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Quick Q&A with “…Inappropriate” author Daniel Nester

dnester

Daniel Nester

I met Daniel Nester last February at an AWP panel we shared on the subject of Web 2.0 for the literary crowd. He’s not only a master of literary Internet integration but a funny guy and great writer. To launch this new monthly feature, Quick Q&A, I open with the author of the very recently launched nonfiction book, How to Be Inappropriate. 

 

[Note to fans, inappropriati, and would-be nuisances: When you buy a copy of HTBI and send this PDF coupon, along with the book, to Daniel Nester’s home, he will not only sign your book and return it to you, but include an official How to Be Inappropriate whoopee cushion in the bargain. That’s right: inflate one of these puppies and let the faux farts fly! While supplies last.  Address: Daniel Nester/HTBI, 170 Adams Street, Delmar, NY 12054]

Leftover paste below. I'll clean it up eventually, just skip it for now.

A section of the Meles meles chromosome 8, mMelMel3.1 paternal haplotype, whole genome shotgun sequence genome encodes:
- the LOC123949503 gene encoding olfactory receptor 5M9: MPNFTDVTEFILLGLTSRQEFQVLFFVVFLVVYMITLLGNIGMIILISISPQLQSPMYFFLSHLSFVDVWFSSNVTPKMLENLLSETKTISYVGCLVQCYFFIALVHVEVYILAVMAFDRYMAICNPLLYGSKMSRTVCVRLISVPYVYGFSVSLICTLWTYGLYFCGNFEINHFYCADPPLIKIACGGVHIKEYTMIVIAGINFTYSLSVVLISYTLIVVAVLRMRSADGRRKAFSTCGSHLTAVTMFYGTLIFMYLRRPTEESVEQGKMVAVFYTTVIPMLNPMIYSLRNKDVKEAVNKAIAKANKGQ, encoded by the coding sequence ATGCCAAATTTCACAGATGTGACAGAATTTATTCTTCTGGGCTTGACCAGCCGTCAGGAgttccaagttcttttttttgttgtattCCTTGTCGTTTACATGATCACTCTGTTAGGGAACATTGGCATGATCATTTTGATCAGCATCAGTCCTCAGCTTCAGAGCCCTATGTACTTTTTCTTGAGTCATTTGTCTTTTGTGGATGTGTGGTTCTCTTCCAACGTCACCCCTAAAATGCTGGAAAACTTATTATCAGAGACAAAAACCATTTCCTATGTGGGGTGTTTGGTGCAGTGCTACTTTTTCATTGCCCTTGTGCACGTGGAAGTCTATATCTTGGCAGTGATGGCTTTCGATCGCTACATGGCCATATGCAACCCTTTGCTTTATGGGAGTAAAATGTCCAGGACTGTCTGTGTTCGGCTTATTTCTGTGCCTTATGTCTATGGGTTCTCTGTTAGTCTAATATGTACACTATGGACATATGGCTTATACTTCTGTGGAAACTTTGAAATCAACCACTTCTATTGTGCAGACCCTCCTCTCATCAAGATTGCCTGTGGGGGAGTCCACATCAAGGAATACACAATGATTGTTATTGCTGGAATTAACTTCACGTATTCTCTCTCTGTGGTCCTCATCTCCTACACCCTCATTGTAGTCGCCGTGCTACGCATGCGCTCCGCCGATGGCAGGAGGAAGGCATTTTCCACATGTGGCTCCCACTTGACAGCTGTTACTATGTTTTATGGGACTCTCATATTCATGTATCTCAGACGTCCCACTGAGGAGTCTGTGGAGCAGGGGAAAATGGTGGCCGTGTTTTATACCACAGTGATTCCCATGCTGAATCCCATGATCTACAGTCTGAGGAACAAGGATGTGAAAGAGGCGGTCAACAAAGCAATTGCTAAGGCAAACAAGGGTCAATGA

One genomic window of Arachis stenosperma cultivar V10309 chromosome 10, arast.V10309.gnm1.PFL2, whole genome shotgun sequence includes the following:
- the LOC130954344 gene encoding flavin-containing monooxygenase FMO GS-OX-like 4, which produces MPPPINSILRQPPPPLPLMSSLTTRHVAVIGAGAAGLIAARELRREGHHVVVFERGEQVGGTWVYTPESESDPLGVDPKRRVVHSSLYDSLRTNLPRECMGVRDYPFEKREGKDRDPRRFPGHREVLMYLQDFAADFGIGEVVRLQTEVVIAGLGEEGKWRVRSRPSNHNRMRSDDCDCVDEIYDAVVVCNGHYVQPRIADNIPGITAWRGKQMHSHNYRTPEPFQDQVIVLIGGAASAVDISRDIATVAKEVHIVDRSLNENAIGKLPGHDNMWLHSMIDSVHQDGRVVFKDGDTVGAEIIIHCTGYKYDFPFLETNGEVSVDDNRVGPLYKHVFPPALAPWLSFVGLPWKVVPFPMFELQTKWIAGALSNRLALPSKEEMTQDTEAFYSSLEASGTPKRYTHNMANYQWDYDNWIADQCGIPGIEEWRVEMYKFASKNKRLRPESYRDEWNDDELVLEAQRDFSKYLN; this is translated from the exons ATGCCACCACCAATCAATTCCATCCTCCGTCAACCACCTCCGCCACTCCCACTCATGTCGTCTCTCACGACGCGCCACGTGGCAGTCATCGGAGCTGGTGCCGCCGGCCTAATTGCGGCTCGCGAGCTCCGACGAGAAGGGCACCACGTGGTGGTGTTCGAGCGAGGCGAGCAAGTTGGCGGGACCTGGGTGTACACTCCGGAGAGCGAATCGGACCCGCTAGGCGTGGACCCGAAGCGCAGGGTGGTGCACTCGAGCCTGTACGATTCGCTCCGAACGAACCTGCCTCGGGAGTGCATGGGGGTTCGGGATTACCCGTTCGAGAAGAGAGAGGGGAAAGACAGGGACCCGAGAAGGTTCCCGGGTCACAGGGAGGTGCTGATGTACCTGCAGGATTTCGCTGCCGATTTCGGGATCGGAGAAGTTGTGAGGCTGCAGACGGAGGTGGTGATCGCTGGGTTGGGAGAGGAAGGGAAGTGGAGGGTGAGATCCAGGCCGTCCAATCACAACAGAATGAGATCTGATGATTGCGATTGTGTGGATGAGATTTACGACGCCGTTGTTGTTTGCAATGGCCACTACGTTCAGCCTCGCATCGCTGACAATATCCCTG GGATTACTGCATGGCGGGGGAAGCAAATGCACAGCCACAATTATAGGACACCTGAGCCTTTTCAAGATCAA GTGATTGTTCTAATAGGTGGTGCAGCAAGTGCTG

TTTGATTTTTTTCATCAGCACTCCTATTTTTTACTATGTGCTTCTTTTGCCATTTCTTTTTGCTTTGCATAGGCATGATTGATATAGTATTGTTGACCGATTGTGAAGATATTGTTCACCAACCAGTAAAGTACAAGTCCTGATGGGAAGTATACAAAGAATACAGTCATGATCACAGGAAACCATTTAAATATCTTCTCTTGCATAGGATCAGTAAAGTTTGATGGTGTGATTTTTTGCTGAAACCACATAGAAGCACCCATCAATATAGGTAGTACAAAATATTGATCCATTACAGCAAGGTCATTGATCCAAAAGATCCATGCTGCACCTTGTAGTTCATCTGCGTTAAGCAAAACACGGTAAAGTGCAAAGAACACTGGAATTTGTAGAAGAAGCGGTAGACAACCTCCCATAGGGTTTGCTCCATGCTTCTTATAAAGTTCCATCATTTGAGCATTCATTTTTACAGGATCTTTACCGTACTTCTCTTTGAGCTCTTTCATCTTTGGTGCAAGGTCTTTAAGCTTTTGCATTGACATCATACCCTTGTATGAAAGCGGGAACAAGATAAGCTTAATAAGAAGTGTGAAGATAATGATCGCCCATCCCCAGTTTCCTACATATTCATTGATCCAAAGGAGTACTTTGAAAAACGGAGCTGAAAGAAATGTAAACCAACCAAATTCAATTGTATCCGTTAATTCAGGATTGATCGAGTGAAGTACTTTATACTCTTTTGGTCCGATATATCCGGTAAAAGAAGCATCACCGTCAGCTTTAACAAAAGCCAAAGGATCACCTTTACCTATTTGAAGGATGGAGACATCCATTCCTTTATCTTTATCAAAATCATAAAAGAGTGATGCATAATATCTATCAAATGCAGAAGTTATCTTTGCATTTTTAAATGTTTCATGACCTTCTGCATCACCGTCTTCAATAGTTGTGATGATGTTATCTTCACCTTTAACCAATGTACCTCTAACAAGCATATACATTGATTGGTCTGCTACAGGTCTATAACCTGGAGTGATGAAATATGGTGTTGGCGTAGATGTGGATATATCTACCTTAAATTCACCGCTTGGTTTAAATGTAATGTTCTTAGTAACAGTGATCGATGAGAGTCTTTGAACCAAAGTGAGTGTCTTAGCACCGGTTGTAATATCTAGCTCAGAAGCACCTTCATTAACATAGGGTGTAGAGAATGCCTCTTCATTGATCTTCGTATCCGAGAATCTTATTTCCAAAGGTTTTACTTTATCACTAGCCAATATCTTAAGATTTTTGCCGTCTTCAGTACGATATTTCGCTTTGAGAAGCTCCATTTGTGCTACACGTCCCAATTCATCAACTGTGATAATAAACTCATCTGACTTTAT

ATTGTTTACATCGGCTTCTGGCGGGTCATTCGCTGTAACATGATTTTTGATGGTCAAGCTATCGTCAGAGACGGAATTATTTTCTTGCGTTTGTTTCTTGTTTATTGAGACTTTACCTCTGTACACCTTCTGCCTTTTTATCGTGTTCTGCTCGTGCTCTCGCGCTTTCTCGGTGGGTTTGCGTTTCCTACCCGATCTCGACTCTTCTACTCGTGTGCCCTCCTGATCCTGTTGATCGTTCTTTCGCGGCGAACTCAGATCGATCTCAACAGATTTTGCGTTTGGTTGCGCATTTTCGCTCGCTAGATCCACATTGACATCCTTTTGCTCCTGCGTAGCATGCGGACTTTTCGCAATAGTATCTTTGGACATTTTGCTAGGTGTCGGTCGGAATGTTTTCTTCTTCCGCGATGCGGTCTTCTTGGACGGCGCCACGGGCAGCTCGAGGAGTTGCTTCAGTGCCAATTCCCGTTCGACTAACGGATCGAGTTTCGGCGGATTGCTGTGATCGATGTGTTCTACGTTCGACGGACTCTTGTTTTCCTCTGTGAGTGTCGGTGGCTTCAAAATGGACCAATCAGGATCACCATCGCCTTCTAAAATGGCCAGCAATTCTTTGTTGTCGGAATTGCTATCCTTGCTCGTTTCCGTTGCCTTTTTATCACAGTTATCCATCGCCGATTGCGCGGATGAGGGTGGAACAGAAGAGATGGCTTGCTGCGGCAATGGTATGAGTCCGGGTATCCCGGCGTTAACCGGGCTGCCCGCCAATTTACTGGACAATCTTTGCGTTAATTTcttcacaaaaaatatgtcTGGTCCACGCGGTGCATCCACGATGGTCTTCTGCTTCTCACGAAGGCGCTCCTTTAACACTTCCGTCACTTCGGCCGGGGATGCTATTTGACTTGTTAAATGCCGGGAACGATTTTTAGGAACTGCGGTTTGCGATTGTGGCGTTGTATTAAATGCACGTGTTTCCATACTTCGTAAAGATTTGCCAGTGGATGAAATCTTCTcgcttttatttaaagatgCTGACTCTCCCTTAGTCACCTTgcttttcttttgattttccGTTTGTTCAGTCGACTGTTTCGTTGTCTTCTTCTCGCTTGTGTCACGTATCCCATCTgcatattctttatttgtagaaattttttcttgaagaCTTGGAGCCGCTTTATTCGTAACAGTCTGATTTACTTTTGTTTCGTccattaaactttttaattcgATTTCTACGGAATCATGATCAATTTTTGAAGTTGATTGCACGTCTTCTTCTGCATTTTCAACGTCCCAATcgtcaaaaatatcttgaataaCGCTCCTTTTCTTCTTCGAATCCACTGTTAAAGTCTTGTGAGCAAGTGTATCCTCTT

QUICK Q&A with Daniel Nester

Writer’s Rainbow:  You reference a good deal of pop culture in your essays. Advice previously given to writers has typically discouraged the mentioning the artifacts of popular culture in their works. Does this “rule” no longer apply? What would you say to writers who want to explore pop culture themes in their own work?